The real situation on the ground in China is being called into question following allegations that cover-ups by authorities have again become endemic in Wuhan, the central Chinese mega-city where the highly infectious novel coronavirus first cropped up at the end of last year.
Chinese state media has been cranking up its coverage of Wuhan progressing towards full recovery as the city-wide lockdown there is expected to be lifted on April 8, with no fresh infections reported for several days in a row.
But news filtered through from the city this week that those who tested positive for the virus but were asymptomatic were never included in China’s official tally of confirmed cases in the past few months. It has been alleged that in February alone, numerous infected people displaying no symptoms were not counted as patients, and their number could be as high as 43,000.
It has also been reported that China’s health authority updated its guidelines for treating Covid-19 infections at the end of January, when the pandemic began to tear through the nation. The new rules governing tests and categorization of suspected and confirmed patients stated that “covert cases” – people who had a positive result in nucleic acid tests but were without symptoms – should not be included in the daily report of fresh cases. It is also likely that many mild cases have gone unreported.
Citing what they claimed as figures from official memos and papers by scientists pending peer review, the South China Morning Post and Radio Television Hong Kong all reported that there were about 43,000 such Covid-19 patients with no telltale signs of infections or ailments by the end of last month.
The total number of people coming down with the respiratory disease in China would have otherwise reached 120,000 if they were included. Some said these people would just be put under home quarantine with slack oversight for self-observation and be allowed to go if their situation did not worsen after 14 days.
The above estimate is by a group of researchers from Harvard, the Wuhan-based Tongji Hospital and Fudan University in Shanghai.
There has long been lingering incredulity among overseas experts about the official figures from China, especially after the nation pronounced earlier this month that the once-raging plague had been largely “vanquished.”
The act of excluding asymptomatic patients again smacks of rampant underreporting by cadres at local and national levels, which has already been blamed for the botched response to the emerging outbreak in Wuhan at the end of last year, when cover-ups and belated measures backfired.
Local officials in Wuhan once sought to assure panicked residents that there was no proof of human-to-human transmission until mid-January, when an expert panel dispatched by the National Health Commission argued otherwise and sounded the alarm.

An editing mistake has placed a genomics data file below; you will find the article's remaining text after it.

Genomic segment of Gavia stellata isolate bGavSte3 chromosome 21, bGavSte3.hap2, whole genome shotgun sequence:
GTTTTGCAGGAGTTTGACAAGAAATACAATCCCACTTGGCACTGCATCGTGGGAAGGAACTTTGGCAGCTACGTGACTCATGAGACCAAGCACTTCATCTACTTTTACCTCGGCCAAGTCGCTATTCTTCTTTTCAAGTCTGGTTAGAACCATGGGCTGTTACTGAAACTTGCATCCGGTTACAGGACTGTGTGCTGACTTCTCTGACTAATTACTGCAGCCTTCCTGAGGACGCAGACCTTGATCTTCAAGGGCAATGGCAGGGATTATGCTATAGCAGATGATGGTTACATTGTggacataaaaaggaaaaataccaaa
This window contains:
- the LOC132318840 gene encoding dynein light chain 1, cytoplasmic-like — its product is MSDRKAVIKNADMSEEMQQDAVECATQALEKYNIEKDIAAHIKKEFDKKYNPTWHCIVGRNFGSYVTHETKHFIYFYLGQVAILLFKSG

There are posts circulating on WeChat and Weibo attributed to residents in Wuhan, saying some people suspecting they had contracted the virus with obvious symptoms were turned away by hospitals in the city because local cadres did not want the infection figures to rise further.
Many helpless people waiting to be tested said it was “not medical, but political treatment.” There have also been reports about many discharged patients testing positive again.
These posts, however, are difficult to substantiate since the city is still sealed off, with most overseas reporters being denied entry. Wuhan has shut all its temporary hospitals in requisitioned venues that used to treat patients triaged as stable now that the epidemic continues to lull, yet in a contradictory move, the city has asked doctors and nurses dispatched by other provinces to postpone their pull-out plans.
Professor David Hui, head of Department of Medicine and Therapeutics at the Chinese University of Hong Kong and an authority on respiratory and infectious diseases, told Hong Kong’s Ming Pao daily that studies showed infected people not displaying any prodromes or with very mild discomfort and those in their incubation period could still pass germs to others and that the spread of the virus in mainland China could have been grossly underestimated.
His fear is that risks can be lurking in the shadows with the lifting of travel and party bans across China, especially when Wuhan resumes traffic and business next month. Chinese papers say Wuhan’s airport will be reopened to domestic flights and high-speed trains to Shanghai, Guangzhou and other cities will also start running.